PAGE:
After a day and a half back in Busan I was on my way to the ferry terminal to get a boat to Japan. I packed and repacked, trying to get rid of as much as I could to make my panniers lighter. I washed then ditched some clothes and posted home a wad of postcards, ticket stubs, notes, and other bits and pieces i’ve accumulated over the last five or six months. It felt like a lot, but didn’t seem to have made a huge difference once everything was packed up again. I’ll see what else I can lose when I get to Tokyo.
I stocked up on some supplies from eMart. An American-sized shop selling everything from wetsuits to watermelons. An overwhelming place which made you feel like you needed things you didn’t, the way Ikea does. I got out before I spent more money than I needed too.
After dragging my bike through the subway system again I arrived at the ferry port. A large metallic building which must be relatively new. I bought a ticket and was soon checking on to the boat – three hours before it was due to leave at 9pm. I was able to wheel the bike right on to the deck of the boat alongside the other passengers, mostly older Koreans I think, a few Japanese businessmen.
The boat seemed grand at first, but the longer I spent on I began to notice small things, the wear and tear which gave away it’s age. I was staying in a second class room. A slightly-padded floor shared with around seven other people, each with a sleeping matt which folded in three, a small rectangular leather pillow, a duvet, and a space to put your things.
I walked around a little. I had a pocket full of Korean coins but no way to use them as the vending machines only took Japanese Yen. I went out on deck as the boat slowly left the harbour, passing beneath the technicolour lights of one of the large bridges which connect up Busan. I didn’t feel much apart from travel fatigue and slight sickness. I went back below deck and took advantage of the Japanese style bath down the hall from my room. The hot water was good for my legs.
The lights came on in the room at around six, though I was already up and had managed to catch the tailend of sunrise from the deck. Disorientated, within an hour we docked at Shimonoseki. At customs my bike and gear was inspected closely and apologetically by a young officer. Someone prodded my tires and attached a sticker with some kind of stamp to my handlebars. My Fuji camera was well received: “Japanese camera!”.
Through customs eventually I changed clothes and repacked again and headed out. I’d ordered a Japanese sim card on Amazon, delivered to a nearby Family Mart. I found the shop easily, and they found the package right away, but I didn’t leave the shop for about 45 minutes. I needed to type two cryptic numbers into a computer kiosk in the corner of the shop. Apparently I didn’t have either number, and I couldn’t understand what the purpose of it was, since the package had my name on it. Eventually I was handed a phone and spoke to someone at Amazon Japan who instructed me to type the numbers in. Finally a receipt emerged. This was scanned, stamped, then the package handed to over. Me and the two shop attendants all smiled. I had come very close to taking the package and running, but didn’t think i’d be able to jump on my bike quick enough for this to be effective. A fully loaded touring bike is not an agile getaway vehicle.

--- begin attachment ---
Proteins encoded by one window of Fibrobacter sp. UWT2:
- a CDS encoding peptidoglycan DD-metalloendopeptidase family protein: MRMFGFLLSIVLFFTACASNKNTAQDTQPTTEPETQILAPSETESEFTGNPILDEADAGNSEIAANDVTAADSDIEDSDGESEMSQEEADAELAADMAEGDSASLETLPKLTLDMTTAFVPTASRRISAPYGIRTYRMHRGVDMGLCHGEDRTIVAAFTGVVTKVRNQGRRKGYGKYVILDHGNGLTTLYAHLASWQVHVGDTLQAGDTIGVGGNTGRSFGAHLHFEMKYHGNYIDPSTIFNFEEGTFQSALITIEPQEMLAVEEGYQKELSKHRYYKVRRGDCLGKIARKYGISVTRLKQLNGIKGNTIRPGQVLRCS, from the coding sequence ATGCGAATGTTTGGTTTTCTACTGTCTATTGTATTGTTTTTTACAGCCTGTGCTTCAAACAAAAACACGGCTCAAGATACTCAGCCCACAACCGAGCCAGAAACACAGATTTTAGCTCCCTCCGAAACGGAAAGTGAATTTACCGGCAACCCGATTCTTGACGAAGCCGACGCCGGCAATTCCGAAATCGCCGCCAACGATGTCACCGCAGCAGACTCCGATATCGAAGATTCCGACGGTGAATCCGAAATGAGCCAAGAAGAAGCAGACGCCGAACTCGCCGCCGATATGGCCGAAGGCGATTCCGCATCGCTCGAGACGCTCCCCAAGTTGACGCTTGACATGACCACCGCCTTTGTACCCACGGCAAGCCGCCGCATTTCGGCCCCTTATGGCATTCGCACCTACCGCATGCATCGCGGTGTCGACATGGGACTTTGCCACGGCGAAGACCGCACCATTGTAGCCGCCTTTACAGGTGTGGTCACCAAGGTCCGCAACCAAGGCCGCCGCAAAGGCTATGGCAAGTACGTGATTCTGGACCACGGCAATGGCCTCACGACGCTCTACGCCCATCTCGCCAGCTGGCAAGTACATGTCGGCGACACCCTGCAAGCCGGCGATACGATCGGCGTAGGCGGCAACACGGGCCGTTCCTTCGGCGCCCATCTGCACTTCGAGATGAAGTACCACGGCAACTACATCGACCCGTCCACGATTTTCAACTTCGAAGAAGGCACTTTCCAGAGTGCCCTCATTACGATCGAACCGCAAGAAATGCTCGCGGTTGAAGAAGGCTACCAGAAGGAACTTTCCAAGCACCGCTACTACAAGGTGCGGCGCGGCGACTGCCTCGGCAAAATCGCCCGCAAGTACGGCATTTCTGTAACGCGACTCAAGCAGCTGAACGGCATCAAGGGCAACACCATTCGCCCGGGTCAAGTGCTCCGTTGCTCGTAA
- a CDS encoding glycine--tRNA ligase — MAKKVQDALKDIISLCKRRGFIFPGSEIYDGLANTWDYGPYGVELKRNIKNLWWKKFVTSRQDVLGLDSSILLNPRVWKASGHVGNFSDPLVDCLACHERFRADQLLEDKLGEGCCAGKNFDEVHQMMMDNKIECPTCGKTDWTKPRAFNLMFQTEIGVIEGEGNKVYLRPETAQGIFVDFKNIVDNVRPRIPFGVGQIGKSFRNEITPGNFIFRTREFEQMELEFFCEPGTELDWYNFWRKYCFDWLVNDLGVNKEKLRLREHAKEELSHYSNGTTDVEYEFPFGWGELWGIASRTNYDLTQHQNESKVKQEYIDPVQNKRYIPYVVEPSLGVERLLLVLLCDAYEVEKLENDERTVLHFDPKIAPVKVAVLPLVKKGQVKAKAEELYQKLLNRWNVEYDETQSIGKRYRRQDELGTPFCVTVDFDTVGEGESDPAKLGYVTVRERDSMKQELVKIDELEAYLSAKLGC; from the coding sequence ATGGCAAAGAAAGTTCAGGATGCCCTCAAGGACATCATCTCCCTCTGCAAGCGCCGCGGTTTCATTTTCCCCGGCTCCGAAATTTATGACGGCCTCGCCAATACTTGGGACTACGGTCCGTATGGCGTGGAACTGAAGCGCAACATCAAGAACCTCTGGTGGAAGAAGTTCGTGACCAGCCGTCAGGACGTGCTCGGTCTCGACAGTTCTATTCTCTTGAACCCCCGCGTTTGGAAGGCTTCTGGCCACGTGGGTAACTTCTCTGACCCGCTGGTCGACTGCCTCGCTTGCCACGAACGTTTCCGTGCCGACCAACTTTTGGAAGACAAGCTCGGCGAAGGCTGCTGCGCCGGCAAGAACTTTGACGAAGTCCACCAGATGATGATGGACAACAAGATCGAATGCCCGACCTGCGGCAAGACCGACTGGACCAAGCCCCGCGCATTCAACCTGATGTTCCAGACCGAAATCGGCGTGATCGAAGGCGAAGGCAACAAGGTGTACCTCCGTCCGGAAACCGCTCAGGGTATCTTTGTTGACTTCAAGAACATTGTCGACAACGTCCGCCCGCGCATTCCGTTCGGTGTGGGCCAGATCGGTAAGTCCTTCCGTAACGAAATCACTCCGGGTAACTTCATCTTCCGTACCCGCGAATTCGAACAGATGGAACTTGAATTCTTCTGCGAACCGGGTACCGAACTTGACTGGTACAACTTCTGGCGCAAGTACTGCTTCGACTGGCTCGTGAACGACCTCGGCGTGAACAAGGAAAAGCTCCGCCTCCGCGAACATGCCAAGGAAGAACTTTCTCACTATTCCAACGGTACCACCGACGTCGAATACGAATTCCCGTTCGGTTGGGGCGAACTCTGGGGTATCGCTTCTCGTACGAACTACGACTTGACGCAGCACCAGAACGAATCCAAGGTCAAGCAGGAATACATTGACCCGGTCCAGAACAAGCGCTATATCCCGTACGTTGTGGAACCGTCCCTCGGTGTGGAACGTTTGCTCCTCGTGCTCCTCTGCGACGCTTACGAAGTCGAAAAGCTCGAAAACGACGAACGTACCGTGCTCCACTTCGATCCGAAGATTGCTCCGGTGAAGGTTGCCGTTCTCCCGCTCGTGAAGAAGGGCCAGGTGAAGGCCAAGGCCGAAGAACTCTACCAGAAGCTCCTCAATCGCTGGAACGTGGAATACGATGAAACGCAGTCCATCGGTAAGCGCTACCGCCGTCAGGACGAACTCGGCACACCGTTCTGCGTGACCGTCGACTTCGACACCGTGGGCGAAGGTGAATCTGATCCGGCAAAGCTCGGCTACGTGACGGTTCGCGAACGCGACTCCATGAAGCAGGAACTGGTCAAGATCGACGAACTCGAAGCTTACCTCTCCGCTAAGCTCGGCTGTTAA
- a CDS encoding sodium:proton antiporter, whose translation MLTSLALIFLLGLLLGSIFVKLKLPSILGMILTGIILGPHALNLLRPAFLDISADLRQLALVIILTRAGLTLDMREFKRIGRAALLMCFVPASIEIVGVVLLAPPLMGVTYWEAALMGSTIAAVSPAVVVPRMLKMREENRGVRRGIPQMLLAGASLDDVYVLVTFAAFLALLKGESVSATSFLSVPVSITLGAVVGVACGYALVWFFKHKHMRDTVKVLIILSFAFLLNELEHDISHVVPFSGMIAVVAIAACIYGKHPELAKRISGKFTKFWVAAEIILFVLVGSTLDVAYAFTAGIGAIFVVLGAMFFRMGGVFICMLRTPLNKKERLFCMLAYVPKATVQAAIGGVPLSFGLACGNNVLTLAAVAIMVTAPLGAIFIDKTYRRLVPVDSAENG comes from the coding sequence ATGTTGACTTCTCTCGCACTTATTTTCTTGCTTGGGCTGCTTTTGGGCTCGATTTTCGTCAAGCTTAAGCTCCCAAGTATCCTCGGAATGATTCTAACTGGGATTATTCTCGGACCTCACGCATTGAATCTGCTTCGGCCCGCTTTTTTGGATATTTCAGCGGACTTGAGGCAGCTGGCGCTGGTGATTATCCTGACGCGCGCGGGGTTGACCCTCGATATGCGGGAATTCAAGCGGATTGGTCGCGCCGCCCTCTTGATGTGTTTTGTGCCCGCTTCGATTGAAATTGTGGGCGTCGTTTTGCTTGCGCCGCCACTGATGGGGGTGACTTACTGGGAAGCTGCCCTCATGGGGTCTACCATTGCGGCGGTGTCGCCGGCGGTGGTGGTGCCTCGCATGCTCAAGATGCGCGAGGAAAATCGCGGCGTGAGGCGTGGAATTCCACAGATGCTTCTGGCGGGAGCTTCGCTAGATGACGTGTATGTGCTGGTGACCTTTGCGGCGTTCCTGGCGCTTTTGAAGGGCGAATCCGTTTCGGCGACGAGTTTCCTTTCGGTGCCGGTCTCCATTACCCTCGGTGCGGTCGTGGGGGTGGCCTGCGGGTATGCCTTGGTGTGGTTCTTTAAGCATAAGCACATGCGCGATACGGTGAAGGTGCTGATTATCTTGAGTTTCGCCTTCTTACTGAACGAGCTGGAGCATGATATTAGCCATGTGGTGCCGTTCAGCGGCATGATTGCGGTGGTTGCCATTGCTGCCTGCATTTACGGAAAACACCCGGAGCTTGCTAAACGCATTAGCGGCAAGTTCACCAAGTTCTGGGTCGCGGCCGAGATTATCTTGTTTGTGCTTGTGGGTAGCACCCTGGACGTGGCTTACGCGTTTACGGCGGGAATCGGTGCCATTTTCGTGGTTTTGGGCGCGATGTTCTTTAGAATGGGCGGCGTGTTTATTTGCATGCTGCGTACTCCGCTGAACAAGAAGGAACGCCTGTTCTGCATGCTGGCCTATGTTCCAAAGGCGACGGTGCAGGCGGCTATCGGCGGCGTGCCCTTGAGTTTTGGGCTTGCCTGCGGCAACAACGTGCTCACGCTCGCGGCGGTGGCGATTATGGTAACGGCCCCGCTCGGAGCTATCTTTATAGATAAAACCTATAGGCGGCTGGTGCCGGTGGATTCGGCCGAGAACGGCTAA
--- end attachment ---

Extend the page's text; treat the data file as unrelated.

Next I went to a Starbucks (for the wi-fi, not the coffee) to sort out my sim card and make some travel arrangements. It started to rain and I stayed inside too long, eventually leaving after 1. The rain came and went to begin with, as I tried to find a way out of the city. Just as a I did the conditions became monsoon-like and didn’t stop for about 3 hours. Quite quickly I became so wet that it wasn’t possible for me to get any wetter. I was able to take some comfort in that but still found it hard to make much progress.
I stayed close to the waters edge, following the road out of the city. It was busy and water hit me from above and from the sides as lorries flew past. I managed to get away from the bigger roads to some quieter ones, and stopped at a supermarket, then a 7-11. I walked inside and an elevator-music version of Ob-La-Di, Ob-La-Da was playing. Then Raindrops Keep Falling On My Head. It was hard not to see some humour in the situation, despite being wet from my head to my toes and feeling like I was getting positively nowhere.
Some instant ramen warmed me up a little. I carried on. Fog clung to the tops of the forests which I began to head towards – still through rain, though it was easing slightly.
I cycled alongside another guy caught in it. We chatted for a little while as we cycled, he was Malaysian and working for Shimano, their factory apparently very close by.
We parted ways after cycling together for a while, I was tempted to camp but carried on for another hour, eventually making around 25 miles before finding a spot slightly away from the road to put up my tent. It had stopped raining now, but I was so wet I no longer mattered much.
I set an alarm for early in the morning and took off my wet layers. My sleeping bag too had got damp. Everything in my tent was soggy and annoying. I’d hope to make up the distance tomorrow, the forecast looked better, and hopefully i’d feel slightly less displaced in the familiar but new land I found myself in.